Directed by Patrick Magee, who co-wrote the film with Jay Lee, Primal Rage stars Andrew Joseph Montgomery, Casey Gagliardi, Eloy Casados, Justin Rain and Marshal Hilton. You can also catch this one of the big screen as on February 27th, Fathom (tickets here) will be hosting a one-night theater event for Primal Rage.

Enough talk! Get your Squatch on!

Synopsis:
Lost deep in the forest of the Pacific Northwest, Ashley and Max Carr are stalked by a terrifying creature that might be Bigfoot. Soon they find themselves embroiled in a strange land of Native American myth and legend turned real. Hopelessly trying to survive, with a handful of unsavory locals, they must fight back against this monster in a desperate battle of life or death.

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The Strangers: Prey at Night Set Visit Part 2: Screams and Flames

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[SPOILERS] As mentioned in our earlier set visit story, The Strangers: Prey at Night maintains the same feeling of isolation as the original. Even though a full-fledged production was going on in Gatlin Lake Getaway, it is hard to shake that feeling of being totally alone once wandering away from the set lighting. The dark surround woods start to close in and threaten to swallow any who stray too close to the tree line. Then the silence is broken as a beat-up 1972 Ford Ranger’s engine revs and a scream slices through the night.

Back on the lit street, the familiar looking truck has collided head-on with the side Wagner County Sheriff’s SUV. At the driver’s seat of the Ford is a man sporting a white cloth bag as a mask. The Bagman has returned. His appearance has not changed. The empty sockets of the mask still glare ominously and the painted smile poorly hides the stranger’s murderous intent.

An air of frustration surrounds the Bagman as he attempts to free the truck from the SUV. In vain, the Ford revs and struggles to no avail. Bad news for him, but good news for whomever the Bagman was pursuing. The law enforcement vehicle, with its lights flashing, had been driven by a young woman decked out in a black Ramones t-shirt and blood-splattered jeans. Her hair is jet black. The woman’s skin is streaked with dark blood and open slash wounds. The dark punk eye makeup is running, but the wearer is not.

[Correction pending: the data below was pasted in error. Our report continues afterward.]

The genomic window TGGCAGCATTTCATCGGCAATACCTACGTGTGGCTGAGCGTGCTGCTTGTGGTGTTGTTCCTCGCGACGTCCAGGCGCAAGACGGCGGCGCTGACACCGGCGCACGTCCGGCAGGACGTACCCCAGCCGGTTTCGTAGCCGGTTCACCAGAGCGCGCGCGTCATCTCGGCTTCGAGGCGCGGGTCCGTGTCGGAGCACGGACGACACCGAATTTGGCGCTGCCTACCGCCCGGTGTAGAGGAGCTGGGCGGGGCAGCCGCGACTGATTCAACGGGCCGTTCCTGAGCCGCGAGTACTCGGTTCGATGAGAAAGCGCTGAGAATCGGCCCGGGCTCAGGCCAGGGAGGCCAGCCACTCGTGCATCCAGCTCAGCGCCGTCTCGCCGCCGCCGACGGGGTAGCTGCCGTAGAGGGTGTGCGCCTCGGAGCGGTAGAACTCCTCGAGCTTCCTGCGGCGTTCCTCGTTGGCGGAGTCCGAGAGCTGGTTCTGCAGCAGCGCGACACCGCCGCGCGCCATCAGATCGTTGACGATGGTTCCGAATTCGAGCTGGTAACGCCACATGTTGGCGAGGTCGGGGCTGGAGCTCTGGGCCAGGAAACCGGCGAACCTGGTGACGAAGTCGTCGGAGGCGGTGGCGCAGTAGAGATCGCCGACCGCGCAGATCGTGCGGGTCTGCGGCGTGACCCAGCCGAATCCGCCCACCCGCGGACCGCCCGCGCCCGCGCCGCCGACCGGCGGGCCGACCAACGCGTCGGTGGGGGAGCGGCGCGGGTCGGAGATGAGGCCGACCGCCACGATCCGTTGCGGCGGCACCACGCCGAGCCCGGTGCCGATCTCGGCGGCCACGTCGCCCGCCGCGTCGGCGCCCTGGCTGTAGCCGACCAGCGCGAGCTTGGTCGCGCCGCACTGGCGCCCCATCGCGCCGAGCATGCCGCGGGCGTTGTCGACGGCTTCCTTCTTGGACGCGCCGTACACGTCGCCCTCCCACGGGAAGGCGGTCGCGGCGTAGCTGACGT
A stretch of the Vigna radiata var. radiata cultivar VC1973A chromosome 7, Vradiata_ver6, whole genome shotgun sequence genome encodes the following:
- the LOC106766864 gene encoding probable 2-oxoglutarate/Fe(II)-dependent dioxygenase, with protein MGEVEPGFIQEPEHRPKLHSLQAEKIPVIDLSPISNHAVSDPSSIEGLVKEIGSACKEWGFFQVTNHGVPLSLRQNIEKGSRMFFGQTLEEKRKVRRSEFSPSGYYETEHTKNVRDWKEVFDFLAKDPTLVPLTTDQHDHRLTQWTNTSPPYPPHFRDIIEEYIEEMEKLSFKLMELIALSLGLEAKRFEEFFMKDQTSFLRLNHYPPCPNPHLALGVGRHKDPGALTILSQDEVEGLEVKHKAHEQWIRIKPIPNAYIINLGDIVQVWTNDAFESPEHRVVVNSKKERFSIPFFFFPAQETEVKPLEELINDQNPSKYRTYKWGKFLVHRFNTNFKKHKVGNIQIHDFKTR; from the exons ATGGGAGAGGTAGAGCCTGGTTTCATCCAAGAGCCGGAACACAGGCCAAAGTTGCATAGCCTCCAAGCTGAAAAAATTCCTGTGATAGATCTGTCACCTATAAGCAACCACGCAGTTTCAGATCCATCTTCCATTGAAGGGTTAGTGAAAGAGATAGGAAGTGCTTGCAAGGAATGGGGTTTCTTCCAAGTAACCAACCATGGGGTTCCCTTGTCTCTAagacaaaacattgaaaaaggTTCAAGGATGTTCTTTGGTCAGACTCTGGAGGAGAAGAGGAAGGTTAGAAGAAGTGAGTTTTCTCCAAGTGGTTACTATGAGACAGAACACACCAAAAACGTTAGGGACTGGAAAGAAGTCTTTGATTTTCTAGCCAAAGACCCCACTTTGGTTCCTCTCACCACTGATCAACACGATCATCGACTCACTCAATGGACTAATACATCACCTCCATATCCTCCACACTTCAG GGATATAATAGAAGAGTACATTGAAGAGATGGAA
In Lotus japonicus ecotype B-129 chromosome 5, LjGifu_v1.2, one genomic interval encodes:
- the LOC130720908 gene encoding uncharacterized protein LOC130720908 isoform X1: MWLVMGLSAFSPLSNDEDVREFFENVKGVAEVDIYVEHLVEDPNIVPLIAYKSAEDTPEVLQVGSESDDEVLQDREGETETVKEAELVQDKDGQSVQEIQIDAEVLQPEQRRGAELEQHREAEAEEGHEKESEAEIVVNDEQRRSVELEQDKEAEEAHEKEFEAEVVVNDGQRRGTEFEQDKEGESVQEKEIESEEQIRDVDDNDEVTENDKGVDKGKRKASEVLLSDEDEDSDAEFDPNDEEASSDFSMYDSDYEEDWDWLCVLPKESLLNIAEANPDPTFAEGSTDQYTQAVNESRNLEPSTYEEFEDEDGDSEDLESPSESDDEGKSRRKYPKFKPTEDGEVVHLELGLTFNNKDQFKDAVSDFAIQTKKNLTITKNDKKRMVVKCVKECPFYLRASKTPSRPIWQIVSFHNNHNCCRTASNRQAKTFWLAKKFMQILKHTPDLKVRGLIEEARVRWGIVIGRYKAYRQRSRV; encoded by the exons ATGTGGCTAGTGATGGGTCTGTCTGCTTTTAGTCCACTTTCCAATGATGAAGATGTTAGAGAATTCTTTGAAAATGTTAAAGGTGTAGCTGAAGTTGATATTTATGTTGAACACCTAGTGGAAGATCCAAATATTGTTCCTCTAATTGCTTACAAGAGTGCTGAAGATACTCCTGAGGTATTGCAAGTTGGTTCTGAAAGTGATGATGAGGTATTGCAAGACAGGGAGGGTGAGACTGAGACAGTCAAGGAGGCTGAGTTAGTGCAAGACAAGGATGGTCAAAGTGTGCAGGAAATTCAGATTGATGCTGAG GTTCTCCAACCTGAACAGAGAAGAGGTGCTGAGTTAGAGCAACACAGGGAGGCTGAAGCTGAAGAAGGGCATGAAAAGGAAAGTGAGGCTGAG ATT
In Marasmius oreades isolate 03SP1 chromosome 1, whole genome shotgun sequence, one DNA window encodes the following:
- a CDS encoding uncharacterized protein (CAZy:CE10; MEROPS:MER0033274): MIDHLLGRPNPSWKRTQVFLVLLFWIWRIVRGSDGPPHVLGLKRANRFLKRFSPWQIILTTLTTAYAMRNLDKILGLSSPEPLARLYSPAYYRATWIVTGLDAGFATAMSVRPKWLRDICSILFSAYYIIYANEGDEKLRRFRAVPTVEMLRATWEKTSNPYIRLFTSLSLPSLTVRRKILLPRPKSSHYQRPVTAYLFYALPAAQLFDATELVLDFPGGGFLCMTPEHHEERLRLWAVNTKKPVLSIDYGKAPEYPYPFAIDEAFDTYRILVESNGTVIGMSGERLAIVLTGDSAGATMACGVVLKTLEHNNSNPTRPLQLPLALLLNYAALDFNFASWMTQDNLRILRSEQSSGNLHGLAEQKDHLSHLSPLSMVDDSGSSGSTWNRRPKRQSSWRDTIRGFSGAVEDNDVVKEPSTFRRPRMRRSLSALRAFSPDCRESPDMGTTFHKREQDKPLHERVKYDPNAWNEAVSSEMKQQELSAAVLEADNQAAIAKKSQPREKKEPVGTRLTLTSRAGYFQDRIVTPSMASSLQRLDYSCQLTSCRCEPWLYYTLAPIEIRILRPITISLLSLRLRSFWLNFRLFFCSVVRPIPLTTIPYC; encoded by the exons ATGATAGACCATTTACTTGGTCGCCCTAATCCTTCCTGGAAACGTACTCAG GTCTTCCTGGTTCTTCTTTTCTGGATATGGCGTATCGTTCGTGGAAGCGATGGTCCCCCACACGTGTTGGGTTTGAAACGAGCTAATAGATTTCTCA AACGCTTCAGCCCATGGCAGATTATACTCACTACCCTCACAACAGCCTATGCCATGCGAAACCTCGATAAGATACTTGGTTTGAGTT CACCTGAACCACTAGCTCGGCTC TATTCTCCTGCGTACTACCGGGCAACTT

It is obvious that this woman has been through a lot as she limps from the wreck. The context of her current state is not clear, but the shrieking that emanates from her as she produces a lighter and throws it to the ground under the collided vehicles speaks volumes. It can only be assumed that she has been chased, slashed, and emotionally beaten for hours. The scream is packed with emotions from fear to outright spite and rage. It is so powerful, in fact, that the crew members uttered stunned laudations.

As the gasoline ignites, the flames climb and spread of the mangled metal of the two collided vehicles. The Ford’s engine still violently revs as the Bagman emotionlessly tries to break free. The young woman is slowly backing away, unaware of the chain reaction occurring. The darkness of 1 AM is broken by two giant fireballs that erupt, engulfing the metal mayhem in the middle of the street. The surroundings fall silent, cut is called and the crew erupts in exclamations at the awesome spectacle.

This powerful moment was brought to us by Bailee Madison (Don’t Be Afraid of the Dark).

The Strangers: Prey at Night was now on its twenty-second day of shooting and only eight more days remained. The cast and crew are well accustomed to their routines and the late night shoots have become second nature. When asked if the constant schedule of night shoots had been difficult, Madison elicited some of the virtues that the darkness has to offer, “There’s something very vulnerable about night shoots. You are emotionally in a different place when you’re awake and rested in the daytime. I think for something traumatic like this, you need to be able to access different emotions; at night you’re a lot more capable.”

At this point in production, Bailee’s character has seen a lot of action. A heavy amount of blood adorns the actor’s arms and a thick clotting mass of the red stuff covers most of her forehead. Keeping track of that damage for continuity from day to day looks like a grueling task, and makeup department head Jodi Byrne dropped some details about the process, “We have continuity photos and we take pictures of Bailee constantly throughout the day … We have to determine which takes are actually going to be used in the film and we move from that point.”

Synopsis:
A family’s road trip takes a dangerous turn when they arrive at a secluded mobile home park to stay with some relatives and find it mysteriously deserted. Under the cover of darkness, three masked psychopaths pay them a visit to test the family’s every limit as they struggle to survive..